It is important to understand that nature creates in parents affection for their children; and parental affection is the source from which we trace the shared community of the human race … As it is obvious that it is natural to us to shrink from pain, so it is clear that we derive from nature itself the motive to love those to whom we have given birth. From this motive is developed the mutual concern which unites human beings as such. The fact of their common humanity means that one person should feel another to be his relative. – Cicero, On Ends, 3.62-3.
The human faculty for empathy and sympathy are quite unique aren’t they? The power to reason is not simply about being logical, but it’s more about listening to the voice inside, with either Nature placed in us, or if you beleive: just how humans evolved. Either way it’s inside of you, I choose to believe it is special, unique, and placed within us.
Being a parent is tough, but my love for my daughters is a single great source of joy in my life, and yes it all seems to come so natural and obvious (as most parents can relate). Being someone who grew up without a father who chose not to be there, I have to wonder that he heard that same voice inside and simply ignored it, or likely struggled with it. Or was it taken over by fear (we all know how that can go)?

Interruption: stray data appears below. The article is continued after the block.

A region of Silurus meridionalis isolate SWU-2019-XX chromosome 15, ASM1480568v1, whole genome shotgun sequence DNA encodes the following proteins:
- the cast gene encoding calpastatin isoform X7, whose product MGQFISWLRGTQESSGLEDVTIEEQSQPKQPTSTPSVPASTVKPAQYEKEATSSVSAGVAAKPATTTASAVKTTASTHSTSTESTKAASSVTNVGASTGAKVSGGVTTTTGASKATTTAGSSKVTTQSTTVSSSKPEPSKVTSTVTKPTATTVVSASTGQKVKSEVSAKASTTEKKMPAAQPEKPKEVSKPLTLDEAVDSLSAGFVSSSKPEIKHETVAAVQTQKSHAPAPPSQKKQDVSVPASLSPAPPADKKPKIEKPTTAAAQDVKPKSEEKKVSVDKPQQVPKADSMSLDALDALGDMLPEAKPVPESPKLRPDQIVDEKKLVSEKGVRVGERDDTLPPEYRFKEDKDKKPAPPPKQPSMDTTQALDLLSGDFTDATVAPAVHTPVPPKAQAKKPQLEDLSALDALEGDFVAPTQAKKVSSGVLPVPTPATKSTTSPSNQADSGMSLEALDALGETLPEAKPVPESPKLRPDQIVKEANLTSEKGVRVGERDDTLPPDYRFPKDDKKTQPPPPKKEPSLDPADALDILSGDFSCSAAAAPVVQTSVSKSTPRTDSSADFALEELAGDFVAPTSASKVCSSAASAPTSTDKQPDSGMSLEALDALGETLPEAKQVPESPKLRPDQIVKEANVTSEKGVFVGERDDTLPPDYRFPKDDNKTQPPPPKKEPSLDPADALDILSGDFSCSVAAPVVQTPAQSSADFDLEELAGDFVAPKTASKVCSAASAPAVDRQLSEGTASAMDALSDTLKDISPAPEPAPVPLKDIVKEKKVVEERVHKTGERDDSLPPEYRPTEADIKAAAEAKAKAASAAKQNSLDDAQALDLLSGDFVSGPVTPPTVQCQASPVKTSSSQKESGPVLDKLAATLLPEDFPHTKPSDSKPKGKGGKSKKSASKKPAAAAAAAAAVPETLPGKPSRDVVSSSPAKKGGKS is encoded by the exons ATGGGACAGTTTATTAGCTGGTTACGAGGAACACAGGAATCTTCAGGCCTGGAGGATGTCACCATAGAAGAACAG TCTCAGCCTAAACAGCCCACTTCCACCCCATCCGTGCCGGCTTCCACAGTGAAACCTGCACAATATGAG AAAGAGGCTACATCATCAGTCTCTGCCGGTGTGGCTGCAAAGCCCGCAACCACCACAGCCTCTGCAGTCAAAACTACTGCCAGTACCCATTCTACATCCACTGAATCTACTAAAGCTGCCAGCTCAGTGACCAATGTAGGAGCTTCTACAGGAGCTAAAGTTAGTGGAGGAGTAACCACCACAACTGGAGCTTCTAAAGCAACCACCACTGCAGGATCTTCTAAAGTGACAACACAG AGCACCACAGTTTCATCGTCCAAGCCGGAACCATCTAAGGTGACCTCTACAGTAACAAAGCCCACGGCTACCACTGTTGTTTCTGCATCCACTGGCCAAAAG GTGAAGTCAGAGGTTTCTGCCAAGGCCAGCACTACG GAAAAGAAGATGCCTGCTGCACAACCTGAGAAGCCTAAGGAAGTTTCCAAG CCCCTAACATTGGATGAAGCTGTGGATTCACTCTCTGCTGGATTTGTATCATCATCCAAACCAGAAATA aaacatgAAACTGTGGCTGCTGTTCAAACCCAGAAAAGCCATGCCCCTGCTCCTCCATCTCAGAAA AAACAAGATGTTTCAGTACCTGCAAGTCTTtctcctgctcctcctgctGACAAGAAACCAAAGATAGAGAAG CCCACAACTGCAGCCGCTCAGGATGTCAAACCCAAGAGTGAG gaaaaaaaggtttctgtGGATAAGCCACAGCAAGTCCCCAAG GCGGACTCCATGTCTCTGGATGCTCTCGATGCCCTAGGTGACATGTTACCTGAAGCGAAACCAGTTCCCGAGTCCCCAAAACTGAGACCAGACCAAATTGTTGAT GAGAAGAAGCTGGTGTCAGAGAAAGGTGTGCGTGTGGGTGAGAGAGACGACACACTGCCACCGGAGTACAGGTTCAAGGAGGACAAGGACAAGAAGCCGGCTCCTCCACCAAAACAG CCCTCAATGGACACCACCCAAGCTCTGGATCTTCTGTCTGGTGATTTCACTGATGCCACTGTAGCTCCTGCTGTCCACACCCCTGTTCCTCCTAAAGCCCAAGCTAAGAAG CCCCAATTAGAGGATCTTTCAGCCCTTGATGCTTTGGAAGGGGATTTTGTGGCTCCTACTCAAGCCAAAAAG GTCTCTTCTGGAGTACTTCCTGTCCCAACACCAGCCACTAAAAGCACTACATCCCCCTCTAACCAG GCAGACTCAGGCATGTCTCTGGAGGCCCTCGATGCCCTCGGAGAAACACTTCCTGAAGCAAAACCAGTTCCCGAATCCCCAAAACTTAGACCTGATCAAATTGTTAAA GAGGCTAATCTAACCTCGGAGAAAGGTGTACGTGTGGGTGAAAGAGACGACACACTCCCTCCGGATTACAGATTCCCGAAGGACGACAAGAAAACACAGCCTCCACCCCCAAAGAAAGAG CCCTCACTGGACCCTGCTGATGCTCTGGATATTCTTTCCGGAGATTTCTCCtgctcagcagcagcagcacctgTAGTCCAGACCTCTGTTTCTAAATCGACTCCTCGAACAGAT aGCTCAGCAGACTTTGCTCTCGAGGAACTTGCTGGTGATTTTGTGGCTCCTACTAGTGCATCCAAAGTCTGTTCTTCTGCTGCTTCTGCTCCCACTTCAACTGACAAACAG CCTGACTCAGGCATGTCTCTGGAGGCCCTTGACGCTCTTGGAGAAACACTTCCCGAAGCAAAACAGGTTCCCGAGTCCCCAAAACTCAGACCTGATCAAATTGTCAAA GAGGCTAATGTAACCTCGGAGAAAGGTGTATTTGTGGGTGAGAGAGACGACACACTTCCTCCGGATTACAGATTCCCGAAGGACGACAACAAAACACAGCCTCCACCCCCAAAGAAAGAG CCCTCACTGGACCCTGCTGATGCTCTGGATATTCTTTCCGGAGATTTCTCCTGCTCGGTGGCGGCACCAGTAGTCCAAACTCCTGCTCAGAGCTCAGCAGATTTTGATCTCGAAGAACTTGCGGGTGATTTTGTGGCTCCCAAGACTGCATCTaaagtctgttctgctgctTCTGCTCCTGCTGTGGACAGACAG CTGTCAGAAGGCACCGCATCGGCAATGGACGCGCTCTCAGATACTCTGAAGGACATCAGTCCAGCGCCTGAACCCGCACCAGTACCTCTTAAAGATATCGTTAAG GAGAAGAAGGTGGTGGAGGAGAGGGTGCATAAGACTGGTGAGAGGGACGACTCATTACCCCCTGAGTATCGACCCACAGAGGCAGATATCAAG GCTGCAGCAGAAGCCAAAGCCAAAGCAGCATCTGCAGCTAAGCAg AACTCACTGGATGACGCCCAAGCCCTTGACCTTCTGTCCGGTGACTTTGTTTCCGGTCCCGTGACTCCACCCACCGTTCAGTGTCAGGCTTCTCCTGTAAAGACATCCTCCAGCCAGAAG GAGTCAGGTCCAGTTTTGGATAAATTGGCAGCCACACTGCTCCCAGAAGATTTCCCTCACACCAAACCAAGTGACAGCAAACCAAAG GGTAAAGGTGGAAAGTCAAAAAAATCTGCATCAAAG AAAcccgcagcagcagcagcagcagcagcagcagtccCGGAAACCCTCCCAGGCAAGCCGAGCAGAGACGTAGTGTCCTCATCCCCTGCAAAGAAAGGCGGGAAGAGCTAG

Either way, it reminds me that the ability to listen to that divine light of reason within is equally as special as it’s presence.
This week has all been about Justice (the virtue) for me. I’ve always summed it down to being fair, or performing the golden rule. But I’ve never really looked at it from the point of view of benefiting myself. As I have been explaining in my other writings this week, seeing service to your community as a benefit to yourself, and ultimately your character, gives it new meaning. Not only am I working for the benefit of others (just from the sheer nature of e.g. compassion, empathy, and sympathy — as I explained this morning), but also for my own benefit.
It feels wierd to take that angle, almost a selfish one, but if what you are looking for is happiness, I think understanding that your community needs to be happy in order for you to be happy just makes sense.
Today I felt that especially at work. Our community is pretty great. Someone, just the other day, commented (and I’m paraphrasing):
Just the fact that I feel like we have each other’s backs is a great feeling.
And, that’s true, it is.